bruhrabbit's assertion seems to be that Dems are all conspiring to kill the PO.  If that's the case, the PO has always been doomed no matter what kind of hardball progressive activists want to play.   It is counterproductive.

We PTDB! Now, let's pass Grayson's Public Option Act!


[ Parent ]
I love the way peo toss around conspiracy when one is talking about actual (4.00 / 1)
people, events and actions. You make it sound like this requires some vast underground hidden network. How many people do you think are in the DEmocratic leadership, and do you seriously believe they don't talk to each other?  

[ Parent ]
Why? (0.00 / 0)
What would be Pelosi/Reid/Obama's motivation for killing the PO?  Show me why you think they've acted mendaciously.

Prove your point.  You speak of people, events, and actions.  I now know who...Democratic Leaders.  Ok, what are the events and actions you speak of.  If it's not some grand conspiracy, you should easily be able to give me specifics.

We PTDB! Now, let's pass Grayson's Public Option Act!


[ Parent ]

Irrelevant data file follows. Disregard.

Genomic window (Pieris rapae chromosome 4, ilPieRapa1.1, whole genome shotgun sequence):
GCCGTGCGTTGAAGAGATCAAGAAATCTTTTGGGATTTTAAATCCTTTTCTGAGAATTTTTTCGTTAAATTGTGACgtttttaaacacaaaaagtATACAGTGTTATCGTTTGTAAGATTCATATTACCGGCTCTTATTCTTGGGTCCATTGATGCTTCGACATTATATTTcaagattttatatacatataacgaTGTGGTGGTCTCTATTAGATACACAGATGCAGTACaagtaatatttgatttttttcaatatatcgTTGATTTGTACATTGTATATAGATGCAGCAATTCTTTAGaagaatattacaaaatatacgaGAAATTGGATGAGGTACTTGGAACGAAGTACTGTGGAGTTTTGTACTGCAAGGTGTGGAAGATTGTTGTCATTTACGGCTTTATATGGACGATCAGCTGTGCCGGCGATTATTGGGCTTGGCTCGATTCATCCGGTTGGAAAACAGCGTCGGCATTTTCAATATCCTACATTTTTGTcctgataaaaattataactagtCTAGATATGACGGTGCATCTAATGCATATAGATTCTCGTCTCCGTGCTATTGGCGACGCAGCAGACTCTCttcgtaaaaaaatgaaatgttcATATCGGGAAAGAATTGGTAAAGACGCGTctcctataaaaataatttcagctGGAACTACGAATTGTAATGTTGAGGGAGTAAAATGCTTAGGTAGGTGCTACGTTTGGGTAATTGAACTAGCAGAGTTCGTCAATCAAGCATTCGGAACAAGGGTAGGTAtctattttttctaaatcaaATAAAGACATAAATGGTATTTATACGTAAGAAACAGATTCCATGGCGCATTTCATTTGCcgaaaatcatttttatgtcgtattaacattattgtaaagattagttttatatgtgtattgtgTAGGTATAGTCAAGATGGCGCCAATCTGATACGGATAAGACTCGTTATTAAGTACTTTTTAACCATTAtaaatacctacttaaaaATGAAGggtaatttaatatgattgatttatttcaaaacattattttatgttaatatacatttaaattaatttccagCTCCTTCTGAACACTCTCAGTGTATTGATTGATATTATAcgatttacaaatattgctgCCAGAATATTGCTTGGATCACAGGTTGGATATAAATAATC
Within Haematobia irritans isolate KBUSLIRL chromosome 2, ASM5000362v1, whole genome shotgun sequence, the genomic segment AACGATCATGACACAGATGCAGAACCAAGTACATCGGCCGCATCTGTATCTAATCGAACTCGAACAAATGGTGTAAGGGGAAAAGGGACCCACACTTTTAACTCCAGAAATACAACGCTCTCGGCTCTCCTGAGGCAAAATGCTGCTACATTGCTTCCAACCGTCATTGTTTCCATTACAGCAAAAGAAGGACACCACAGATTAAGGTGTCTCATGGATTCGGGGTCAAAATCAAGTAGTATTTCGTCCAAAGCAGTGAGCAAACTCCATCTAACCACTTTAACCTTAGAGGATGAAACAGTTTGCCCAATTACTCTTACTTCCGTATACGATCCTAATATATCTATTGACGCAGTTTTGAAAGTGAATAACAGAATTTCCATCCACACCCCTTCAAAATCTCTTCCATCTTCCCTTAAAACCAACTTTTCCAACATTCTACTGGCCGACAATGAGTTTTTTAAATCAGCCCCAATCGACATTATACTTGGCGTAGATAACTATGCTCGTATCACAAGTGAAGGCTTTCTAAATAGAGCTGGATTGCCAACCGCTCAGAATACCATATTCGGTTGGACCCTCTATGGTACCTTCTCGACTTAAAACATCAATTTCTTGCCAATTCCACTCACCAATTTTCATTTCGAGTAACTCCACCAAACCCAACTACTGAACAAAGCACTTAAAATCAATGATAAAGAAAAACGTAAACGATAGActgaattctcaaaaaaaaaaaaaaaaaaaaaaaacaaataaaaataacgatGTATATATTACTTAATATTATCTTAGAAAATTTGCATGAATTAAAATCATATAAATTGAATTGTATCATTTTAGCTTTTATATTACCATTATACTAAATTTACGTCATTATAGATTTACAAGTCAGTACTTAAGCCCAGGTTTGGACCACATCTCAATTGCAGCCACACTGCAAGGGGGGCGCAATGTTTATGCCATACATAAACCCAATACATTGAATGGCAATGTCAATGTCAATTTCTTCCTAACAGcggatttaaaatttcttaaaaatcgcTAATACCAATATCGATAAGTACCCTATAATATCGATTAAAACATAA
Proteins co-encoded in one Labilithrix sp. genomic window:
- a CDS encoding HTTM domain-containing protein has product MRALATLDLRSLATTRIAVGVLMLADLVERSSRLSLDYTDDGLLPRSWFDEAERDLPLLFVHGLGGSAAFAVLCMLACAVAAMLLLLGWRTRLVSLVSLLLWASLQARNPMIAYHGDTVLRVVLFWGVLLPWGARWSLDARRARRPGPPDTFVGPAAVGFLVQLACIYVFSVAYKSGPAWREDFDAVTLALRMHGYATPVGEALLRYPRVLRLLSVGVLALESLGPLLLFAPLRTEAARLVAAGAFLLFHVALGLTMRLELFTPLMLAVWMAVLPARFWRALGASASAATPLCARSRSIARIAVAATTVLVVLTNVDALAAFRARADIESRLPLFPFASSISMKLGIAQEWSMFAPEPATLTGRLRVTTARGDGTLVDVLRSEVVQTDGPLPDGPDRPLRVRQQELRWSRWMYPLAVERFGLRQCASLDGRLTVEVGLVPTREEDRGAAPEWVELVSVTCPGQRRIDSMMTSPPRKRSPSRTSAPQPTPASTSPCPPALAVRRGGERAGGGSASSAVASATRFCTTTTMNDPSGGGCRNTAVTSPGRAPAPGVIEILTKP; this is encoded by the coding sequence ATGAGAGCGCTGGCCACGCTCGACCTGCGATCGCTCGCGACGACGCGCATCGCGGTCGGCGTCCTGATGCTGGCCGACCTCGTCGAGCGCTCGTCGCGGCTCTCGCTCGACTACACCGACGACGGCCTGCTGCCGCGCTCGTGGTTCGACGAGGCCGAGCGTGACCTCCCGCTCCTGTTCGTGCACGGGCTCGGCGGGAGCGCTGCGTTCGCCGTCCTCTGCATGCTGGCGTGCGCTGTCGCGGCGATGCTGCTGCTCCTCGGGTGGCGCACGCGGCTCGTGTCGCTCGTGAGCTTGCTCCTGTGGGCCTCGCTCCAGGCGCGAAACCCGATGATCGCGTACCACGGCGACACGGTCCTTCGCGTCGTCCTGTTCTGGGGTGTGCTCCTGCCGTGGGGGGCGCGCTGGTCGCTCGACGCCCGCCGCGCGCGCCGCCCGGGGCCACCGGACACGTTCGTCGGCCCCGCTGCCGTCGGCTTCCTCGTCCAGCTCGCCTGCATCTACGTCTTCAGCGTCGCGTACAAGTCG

I am not going to show you shit. If at this point you are still (4.00 / 1)
 posting such b.s., you are not worth anyone's time much less mine.  

[ Parent ]
Well Obama is pretty obvious (4.00 / 1)
I mean, come on.

I think Reid wants a PO, but doesn't care to really put things on the line.  That's why he offered one in the Senate bill but now is saying that Democrats have to kill it if it's offered as an amendment.

Pelosi wants one too, obviously, but I don't understand why she couldn't include one in the reconciliation bill.  Would it really have threatened passage of the comprehensive bill?  And she keeps pointing fingers at the Senate (who points them right back) which looks pretty absurd at this point.

I wouldn't go so far as to say there was some kind of grand conspiracy, at least not beyond the President and Max Baucus.  I think it's obvious everyone involved doesn't want to deal with the "hassle" of a PO, but no one wants responsibility for killing it either, hence all the ridiculous finger-pointing.  As to whether we as activists can change that, we probably could, but only if we collectively wholesale revolt against the Democratic Party.  Because of all the disgusting sycophantism towards President Obama and the Democrats, this is clearly not going to happen.  However, activists were the ones responsible for getting the PO this far.  If we want to take it over the top, we probably have to start threatening to stay home or vote minor party this fall if a PO is not passed.  How many of us are willing to make that pledge?


[ Parent ]
That's accurate. (4.00 / 1)
Talk left is talking about a way that this could open up- that is if the GOP manages to include amendments. Then there's leverage.